Gosh! Almost two years since I reminisced on my reads? Sacrilege!
Not that I have not been reading. Or writing. Both became a lot more private, more of reflections than reviews. And I’ve not considered myself a reviewer, anyway. Over the past two years there have been some personal enlightenments, a few revelations that has forced me to open parts of my senses and close out more than a few sensibilities as well. All through, it has been books that provided a let out, that lent a shoulder to rest a head that my tired neck was finding difficult to hold. More about those books later.
More than the stories, it is the feeling of empathy and the style of writing that entices and keeps me hooked now. The flow of thoughts, of the feeling of the much cliched deja vu, and recognition of the kindred spirits in authors is what makes me alive these days. Why not write what I feel as I smile at a passage, as I wallow in self pity at times and then come alive as I absorb the positive vibes that the author sends ? So here goes the first one.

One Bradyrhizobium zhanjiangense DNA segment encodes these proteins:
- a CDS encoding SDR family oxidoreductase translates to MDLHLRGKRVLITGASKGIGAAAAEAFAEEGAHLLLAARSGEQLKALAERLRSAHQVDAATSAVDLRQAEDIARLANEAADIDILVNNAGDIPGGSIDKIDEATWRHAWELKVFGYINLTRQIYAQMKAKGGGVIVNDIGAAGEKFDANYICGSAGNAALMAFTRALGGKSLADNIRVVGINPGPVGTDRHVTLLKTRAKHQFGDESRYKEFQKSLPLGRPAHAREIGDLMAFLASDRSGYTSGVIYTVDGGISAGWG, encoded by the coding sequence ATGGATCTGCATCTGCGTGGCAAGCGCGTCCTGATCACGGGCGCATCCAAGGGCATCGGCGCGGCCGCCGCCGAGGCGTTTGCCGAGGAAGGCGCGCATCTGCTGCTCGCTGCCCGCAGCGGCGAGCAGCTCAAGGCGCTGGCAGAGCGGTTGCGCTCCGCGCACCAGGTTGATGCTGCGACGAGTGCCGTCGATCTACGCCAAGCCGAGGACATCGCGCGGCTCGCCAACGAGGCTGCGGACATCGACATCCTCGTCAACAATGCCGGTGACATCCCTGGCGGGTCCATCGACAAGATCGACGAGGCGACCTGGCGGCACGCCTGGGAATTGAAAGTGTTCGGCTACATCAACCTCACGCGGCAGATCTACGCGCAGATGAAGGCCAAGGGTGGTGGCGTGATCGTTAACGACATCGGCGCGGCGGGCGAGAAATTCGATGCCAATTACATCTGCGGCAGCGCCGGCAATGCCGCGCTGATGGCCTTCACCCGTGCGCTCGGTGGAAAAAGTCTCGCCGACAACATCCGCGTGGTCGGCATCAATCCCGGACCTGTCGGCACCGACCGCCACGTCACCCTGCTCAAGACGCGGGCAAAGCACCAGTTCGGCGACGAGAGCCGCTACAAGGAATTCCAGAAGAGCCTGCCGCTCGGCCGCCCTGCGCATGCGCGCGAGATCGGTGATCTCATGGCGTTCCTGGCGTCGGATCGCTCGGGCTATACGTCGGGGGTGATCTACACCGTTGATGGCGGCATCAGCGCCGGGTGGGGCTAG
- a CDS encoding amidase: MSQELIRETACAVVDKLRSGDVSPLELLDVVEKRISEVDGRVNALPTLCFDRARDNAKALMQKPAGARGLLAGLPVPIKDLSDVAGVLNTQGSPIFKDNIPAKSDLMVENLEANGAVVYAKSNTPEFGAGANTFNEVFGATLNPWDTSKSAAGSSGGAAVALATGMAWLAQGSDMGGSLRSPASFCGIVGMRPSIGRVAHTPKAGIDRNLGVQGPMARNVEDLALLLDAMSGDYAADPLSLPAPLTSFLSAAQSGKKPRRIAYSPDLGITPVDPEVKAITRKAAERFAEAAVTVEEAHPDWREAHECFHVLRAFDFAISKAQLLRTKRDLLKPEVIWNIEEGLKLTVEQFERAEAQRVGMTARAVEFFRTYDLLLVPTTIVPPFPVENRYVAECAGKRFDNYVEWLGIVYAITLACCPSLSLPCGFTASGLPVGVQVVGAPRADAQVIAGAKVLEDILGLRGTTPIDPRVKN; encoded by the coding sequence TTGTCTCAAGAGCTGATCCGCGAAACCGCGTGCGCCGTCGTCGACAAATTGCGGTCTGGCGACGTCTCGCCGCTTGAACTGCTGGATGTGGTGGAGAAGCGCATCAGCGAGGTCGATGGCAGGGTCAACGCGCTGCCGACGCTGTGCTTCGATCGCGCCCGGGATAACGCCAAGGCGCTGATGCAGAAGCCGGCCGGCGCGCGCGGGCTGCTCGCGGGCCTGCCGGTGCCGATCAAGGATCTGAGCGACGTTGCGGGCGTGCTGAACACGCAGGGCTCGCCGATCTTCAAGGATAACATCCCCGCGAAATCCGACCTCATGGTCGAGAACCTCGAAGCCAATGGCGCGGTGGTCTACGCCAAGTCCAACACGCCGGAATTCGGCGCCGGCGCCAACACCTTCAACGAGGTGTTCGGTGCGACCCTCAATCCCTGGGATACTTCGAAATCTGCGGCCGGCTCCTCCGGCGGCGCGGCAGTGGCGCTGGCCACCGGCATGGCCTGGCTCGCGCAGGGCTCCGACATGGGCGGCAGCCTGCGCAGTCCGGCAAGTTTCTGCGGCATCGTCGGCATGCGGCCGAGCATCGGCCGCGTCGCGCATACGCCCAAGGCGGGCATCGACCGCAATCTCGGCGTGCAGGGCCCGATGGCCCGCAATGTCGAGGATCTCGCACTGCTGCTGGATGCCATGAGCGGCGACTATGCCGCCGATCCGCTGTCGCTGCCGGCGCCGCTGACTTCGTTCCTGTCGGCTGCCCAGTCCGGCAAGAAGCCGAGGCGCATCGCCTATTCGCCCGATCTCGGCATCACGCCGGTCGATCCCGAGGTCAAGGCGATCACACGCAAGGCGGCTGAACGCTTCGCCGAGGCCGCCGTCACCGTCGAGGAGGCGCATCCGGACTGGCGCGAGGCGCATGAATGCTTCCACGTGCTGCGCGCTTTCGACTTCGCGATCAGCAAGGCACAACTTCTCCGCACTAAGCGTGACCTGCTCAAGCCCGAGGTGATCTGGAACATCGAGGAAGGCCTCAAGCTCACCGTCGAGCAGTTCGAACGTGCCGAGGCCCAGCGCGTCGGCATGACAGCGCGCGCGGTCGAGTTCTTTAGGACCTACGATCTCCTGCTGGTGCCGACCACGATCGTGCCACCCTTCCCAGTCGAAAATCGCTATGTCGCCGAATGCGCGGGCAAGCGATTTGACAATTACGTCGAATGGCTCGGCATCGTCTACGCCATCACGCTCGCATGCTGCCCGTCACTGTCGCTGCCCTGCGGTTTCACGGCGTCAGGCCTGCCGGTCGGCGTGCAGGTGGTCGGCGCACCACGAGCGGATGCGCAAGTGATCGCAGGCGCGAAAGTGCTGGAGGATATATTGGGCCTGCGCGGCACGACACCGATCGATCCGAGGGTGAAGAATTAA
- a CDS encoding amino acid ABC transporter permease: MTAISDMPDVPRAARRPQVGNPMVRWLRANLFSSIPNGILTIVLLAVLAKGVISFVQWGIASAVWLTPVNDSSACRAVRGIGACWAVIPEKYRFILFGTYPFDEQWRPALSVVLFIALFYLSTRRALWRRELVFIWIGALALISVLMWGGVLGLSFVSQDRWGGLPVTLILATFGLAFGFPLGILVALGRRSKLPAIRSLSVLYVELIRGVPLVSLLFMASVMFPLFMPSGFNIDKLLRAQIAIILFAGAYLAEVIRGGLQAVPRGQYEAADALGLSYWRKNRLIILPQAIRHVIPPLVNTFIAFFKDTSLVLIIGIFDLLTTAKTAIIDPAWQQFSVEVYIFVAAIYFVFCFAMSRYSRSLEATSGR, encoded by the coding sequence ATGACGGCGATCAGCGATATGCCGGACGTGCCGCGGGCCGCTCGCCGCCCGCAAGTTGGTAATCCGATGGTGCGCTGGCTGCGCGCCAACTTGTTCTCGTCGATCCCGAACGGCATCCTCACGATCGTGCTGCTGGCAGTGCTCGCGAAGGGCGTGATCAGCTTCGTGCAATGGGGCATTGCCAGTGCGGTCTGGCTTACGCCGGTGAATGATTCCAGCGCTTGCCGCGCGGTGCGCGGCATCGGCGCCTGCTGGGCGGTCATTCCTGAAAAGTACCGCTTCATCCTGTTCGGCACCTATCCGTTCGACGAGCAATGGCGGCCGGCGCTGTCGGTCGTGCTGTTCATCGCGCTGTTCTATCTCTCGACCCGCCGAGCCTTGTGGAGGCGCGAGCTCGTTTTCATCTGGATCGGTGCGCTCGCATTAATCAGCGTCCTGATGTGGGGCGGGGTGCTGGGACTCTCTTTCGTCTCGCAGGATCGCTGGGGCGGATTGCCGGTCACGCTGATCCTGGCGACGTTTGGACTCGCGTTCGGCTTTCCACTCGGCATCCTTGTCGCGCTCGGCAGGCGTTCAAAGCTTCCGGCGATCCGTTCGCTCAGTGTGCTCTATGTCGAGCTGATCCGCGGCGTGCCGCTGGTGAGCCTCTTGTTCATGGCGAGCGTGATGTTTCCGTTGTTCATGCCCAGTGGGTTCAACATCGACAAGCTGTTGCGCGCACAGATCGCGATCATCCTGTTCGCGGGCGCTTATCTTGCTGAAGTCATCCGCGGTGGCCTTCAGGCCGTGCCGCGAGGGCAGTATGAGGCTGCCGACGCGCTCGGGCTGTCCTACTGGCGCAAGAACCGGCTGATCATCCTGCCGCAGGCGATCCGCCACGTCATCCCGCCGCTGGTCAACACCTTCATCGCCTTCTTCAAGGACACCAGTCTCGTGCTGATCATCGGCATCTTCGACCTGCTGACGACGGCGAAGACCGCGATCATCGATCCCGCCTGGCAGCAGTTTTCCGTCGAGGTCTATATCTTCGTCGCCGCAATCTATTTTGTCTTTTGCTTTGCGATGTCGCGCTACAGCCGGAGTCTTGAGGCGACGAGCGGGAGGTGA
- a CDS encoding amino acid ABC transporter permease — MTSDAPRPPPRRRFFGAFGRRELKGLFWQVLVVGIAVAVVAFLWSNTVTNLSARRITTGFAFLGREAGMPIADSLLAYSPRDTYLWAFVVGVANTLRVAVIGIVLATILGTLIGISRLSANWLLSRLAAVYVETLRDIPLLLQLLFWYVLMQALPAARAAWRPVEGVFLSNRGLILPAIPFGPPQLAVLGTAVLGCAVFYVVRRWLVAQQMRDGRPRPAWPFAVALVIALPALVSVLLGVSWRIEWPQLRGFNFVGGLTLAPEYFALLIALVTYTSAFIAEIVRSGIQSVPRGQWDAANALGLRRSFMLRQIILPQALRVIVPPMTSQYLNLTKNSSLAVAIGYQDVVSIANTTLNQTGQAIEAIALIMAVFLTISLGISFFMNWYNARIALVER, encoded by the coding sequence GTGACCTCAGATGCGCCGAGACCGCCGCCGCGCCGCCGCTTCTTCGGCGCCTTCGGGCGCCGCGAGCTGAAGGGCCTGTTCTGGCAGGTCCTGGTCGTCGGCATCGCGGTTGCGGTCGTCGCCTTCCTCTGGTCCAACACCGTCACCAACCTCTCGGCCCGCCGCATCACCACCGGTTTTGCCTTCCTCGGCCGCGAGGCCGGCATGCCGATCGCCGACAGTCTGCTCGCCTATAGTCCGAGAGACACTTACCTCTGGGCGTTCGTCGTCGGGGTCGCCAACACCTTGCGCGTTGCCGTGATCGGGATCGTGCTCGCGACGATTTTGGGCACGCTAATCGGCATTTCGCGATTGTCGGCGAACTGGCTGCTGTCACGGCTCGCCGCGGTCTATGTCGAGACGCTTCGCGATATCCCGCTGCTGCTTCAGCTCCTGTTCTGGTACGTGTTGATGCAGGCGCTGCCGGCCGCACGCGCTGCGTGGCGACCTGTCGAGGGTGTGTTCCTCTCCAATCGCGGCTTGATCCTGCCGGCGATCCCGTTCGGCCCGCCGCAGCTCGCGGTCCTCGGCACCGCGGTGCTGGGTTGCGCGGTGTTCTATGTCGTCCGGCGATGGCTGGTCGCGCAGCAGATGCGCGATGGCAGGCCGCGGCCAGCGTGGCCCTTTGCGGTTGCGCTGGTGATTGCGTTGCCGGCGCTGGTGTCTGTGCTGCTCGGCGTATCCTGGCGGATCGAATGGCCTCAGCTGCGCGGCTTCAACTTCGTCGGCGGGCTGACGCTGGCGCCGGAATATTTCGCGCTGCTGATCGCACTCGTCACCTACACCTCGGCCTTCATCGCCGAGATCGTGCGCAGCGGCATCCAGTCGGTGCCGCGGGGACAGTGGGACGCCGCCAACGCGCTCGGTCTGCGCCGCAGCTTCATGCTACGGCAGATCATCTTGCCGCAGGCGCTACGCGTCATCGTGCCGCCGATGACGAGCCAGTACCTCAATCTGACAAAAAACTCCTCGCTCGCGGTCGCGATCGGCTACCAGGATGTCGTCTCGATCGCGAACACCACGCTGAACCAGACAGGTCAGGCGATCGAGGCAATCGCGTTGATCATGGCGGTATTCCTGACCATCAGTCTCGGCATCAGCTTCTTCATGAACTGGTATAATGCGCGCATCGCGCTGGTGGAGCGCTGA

I don’t believe in coincidences anymore. There are signs everywhere, that connects you to kindred spirits. It could be someone you meet, a story that you love, an author who resonates your thoughts that you feel you’ve known them for ages.
The name Grace Paley came up in Ann Patchett’s ‘This Is The Story of a Happy Marriage,’ a compendium of her articles from various publications over a period of time. In the delightful ‘The Getaway Car’ from Byliner, September 2011, she talks about her writing experiences, right from when she was six years old. Patchett writes of Paley,
“She taught me that writing must not be compartmentalized. You don’t step out of the stream of your life to do your work. Work was the life, and who you were as a mother, teacher, friend, citizen, activist and artist was all the same person”
That tingling sense of finding a kindred soul…and Patchett exhorts,
“Interested in being a better writer? Go buy yourself a copy of ‘The Collected Stories’ by Grace Paley.”
So I did. Download a copy. And this is what welcomed me. Yes, I am close to being home 🙂
“It seems right to dedicate this collection to my friend Sybil Claiborne, my colleague in the Writing and Mother Trade. I visited her fifth-floor apartment on Barrow Street one day in 1957. There before my very eyes were her two husbands disappointed by the eggs. After that we talked and talked for nearly forty years. Then she died. Three days before that, she said slowly, with the delicacy of an unsatisfied person with only a dozen words left, Grace, the real question is—how are we to live our lives?”
Excerpt From: Grace, Paley. “The Collected Stories.”